Osho’s Grandmother

Hereditary and Environment in Osho’s Upbringing

Osho considered that his grandmother on his mother’s side was from Greek ancestry, and would have been from a genetic stream from when Alexander came and conquered part of Northern India some 300 years BC. It is said that Alexander actively encouraged those who wished to in his army to settle in India, as this would help colonisation.
Some genetical research supports this as up to 15 per cent of male line DNA in North Indian studies  has common cause with Greek DNA. And furthermore not all the Greeks came with Alexander, according to some historians, Greeks had travelled to India for hundreds of years before that.
Osho’s grandmother according to his own description was very unusual for the time. She had not married until the age of 24, and this was because of her father, Osho’s great grandfather.  He was a poet/shaman/tantra type who lived in  Khajuraho. She was his only daughter, and he simply refused all suitors. If she were to fall in love, yes, then of course he would allow.  According to her, she had many suitors, but she refused them all, including the rich,  because she did not see the light she was looking for in their eyes.  Until she met Osho’s grandfather, who was an ugly man, but had the right light.

Osho used to call his grandmother nani and he lived with her most of his boyhood. He even used to accidentally call her mother as she played that role in his life.
He said of her
“I never saw a more beautiful woman than my nani. I myself was in love with her, and loved her throughout her whole life. ”

She was beautiful as often that word in India is used, because she was a little white, and had that Greek ancestry, and she had grown up strong without male depredations in her own girlhood.  She lived until 80, a very good age in India at that time.

When her husband died the whole of Osho’s father’s family urged her to come and live with them. But she was not that type, she found a small house for herself, and lived there alone.

Osho said of her

“She helped me in every way to be the way I am. Without her I may have been a shopkeeper or perhaps a Doctor or an engineer because when I passed the matriculation my father was so poor, it was difficult for him to send me to university. ”

In fact Osho’s father refused to try and borrow the money to simply fund what he called a hobo, and to study philosophy….  but Osho’s grandmother interceded and said to him, you go and study whatever you want, and she constantly sent him money for his studies.  Her last payment of money to him was on the morning she died, and that exhausted her bank book!  What synchronicity!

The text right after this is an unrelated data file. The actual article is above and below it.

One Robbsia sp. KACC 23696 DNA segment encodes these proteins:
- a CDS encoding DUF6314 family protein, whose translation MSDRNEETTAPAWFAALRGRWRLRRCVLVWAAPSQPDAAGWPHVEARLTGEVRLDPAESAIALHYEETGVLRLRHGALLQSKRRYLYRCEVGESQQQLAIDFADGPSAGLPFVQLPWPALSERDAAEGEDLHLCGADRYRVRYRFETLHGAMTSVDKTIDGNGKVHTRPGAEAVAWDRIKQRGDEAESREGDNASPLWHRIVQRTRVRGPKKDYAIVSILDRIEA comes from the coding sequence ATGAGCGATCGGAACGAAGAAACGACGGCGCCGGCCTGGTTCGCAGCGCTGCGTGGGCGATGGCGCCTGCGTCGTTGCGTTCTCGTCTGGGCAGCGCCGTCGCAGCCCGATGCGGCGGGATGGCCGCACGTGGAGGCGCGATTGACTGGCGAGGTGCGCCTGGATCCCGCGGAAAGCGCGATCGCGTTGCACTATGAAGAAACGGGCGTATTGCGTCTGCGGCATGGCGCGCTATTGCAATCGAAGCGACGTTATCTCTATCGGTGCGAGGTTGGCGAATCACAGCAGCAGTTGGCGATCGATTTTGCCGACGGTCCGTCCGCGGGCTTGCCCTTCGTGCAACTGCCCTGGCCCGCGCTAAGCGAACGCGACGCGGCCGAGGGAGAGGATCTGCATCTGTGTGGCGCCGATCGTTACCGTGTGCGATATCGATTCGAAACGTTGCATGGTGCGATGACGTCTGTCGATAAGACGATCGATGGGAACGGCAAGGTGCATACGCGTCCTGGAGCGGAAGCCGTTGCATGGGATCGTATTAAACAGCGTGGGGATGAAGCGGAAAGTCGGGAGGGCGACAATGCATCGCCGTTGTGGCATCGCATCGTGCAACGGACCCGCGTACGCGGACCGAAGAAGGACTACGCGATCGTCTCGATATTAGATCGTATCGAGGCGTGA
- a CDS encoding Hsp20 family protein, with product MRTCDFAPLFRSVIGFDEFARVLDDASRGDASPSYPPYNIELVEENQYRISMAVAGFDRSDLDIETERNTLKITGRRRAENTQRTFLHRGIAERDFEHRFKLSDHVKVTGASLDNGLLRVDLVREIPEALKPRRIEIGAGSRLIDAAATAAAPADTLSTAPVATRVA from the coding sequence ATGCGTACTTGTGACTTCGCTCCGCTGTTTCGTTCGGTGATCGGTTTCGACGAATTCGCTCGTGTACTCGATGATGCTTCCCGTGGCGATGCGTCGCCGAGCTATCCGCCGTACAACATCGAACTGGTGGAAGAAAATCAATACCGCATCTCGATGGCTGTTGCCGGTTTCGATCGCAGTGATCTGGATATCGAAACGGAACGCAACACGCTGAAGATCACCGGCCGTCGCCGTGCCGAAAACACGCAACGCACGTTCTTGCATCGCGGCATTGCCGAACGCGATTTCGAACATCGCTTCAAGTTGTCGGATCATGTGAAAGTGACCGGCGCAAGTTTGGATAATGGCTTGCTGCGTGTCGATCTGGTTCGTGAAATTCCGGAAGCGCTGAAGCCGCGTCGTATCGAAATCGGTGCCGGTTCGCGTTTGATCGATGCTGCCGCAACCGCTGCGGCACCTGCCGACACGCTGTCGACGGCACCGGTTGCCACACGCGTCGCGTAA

Osho described himself as “only having one game” from when he was very young. It was a Greek one – to argue – about everything!  Clearly we have a lot to thank Osho’s grandmother for.


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7 Responses to Osho’s Grandmother

  1. madhu dagmar frantzen says:

    “Clearly we have a lot to thank Osho’s grandmother for.” (Parmartha)

    Yes, Parmartha, yes.

    And I would like to add (it’s rather not about the arguing stuff but more about the opposite of “arguing about everything”) my eyes have been in wonder seeing the strengths in the pic added and thank you for this.

    With love,


  2. Parmartha says:

    Hello Madhu,
    Thanks for responding.

    Yes, I take your point, she apparently did like to argue herself, but that would not have been the whole of what Osho got from her. The unconditional love, and her wisdom over giving the boy freedom was vital.

    The picture is the only one that I can find of Osho’s grandmother. It may be there are others. If so, please post them. Thanks.

  3. shantam prem says:

    Parmartha and Madhu, may I request you to write a joint appeal to Osho Foundation International to bestow status of Saint to Master´s grandmother posthumously.

    • Arpana says:

      You are jealous because they don’t share your delusion of how important you are. They are, sensibly, indifferent to you.

    • satyadeva says:

      Let no one be fooled, the above is simply dripping with the most profound irony! Shantam has no time for dead grandmothers, however admirably heroic, however much the catalyst for his master they might have been.

      They’re no use to him, he’s after their grandkids and their great-grandkids – female only, of course…

      The dirty old git!

  4. bodhi vartan says:

    Last year there was an article on Greco-Buddhism on Osho News (nothing new that cannot be found on Wikipedia).


    A number of tribes in what used to be Northern India but is now Pakistan or Afghanistan claim descent from Alexander’s armies. One particular aspect of these tribes is the freedom that their women have.

    The free women of Kalash:

    Legacy of the Indo-Greeks:

    • Parmartha says:

      Thanks, Vartan.

      Clearly, a lot more traffic and trade, including trade in philosophies and architecture etc. than is generally appreciated.

      Those free women of Kalesh in Pakistan…My God, what a risk those people must now be taking, surrounded by Islam.